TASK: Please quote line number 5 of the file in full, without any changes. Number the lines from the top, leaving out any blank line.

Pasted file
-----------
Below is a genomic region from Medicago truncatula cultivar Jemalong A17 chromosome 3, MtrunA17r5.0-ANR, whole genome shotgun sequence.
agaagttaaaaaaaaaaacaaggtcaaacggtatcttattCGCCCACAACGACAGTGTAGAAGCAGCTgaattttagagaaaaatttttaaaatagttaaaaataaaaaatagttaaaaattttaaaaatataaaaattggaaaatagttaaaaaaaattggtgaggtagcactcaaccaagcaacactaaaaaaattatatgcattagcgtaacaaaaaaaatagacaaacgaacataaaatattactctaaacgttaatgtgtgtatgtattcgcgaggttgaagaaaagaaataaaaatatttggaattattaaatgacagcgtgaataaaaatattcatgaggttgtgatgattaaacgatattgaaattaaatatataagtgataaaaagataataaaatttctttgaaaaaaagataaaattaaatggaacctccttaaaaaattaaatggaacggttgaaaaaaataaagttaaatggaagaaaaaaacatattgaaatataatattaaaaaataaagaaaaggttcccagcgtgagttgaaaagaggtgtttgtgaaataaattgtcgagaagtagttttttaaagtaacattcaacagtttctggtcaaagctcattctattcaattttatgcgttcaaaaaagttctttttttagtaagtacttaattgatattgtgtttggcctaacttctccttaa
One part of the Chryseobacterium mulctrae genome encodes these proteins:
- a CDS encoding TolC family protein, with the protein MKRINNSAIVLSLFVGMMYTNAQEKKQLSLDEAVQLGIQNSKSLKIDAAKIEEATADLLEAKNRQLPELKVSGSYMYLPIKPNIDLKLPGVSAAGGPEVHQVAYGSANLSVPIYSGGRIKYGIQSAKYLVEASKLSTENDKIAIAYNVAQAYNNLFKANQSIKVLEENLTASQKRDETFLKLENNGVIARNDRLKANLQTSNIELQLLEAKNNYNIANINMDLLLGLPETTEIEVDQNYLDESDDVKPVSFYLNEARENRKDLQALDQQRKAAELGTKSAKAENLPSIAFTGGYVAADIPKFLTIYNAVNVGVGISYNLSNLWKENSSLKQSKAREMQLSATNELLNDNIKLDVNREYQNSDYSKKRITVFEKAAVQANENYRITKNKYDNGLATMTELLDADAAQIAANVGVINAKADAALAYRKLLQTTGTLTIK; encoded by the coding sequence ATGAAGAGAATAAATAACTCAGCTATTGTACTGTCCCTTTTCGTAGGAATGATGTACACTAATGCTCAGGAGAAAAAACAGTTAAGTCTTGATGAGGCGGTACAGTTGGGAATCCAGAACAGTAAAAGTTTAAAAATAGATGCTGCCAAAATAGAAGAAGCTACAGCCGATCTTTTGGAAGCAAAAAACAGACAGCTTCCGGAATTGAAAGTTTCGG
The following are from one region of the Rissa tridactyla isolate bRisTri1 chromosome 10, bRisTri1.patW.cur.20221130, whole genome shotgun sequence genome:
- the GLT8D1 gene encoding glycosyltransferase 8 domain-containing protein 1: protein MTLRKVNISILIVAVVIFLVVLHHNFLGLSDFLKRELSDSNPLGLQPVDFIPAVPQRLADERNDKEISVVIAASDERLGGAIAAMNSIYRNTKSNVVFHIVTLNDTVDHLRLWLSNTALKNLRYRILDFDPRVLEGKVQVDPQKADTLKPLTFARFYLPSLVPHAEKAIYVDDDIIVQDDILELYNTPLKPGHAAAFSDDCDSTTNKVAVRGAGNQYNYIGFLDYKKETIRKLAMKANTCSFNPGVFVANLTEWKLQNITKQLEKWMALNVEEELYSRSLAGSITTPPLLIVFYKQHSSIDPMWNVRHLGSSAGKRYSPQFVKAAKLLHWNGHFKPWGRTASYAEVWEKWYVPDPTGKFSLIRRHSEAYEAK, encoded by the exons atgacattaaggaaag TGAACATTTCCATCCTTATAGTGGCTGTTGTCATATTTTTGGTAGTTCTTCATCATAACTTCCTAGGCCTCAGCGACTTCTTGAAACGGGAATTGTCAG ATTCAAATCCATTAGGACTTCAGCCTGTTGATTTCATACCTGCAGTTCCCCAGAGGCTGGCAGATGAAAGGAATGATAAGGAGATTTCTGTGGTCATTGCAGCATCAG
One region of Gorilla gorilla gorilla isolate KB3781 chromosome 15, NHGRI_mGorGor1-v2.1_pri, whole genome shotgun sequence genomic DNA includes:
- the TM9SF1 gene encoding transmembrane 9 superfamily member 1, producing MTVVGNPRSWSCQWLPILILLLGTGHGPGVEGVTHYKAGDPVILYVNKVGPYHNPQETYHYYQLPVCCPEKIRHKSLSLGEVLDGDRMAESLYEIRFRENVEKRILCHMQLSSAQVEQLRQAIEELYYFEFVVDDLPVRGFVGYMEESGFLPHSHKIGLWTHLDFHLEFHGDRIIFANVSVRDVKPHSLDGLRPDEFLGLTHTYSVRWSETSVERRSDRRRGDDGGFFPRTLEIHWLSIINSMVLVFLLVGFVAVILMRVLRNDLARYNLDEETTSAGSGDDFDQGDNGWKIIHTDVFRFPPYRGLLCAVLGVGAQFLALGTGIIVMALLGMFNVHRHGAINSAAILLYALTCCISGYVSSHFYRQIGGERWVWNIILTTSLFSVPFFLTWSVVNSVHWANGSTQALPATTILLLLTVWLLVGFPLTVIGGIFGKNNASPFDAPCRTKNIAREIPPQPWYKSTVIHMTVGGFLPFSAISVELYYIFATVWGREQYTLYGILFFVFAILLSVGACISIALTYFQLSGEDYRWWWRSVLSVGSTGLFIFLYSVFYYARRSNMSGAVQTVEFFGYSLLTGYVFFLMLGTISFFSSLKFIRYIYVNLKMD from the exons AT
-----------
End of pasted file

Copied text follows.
The following are from one region of the Rissa tridactyla isolate bRisTri1 chromosome 10, bRisTri1.patW.cur.20221130, whole genome shotgun sequence genome: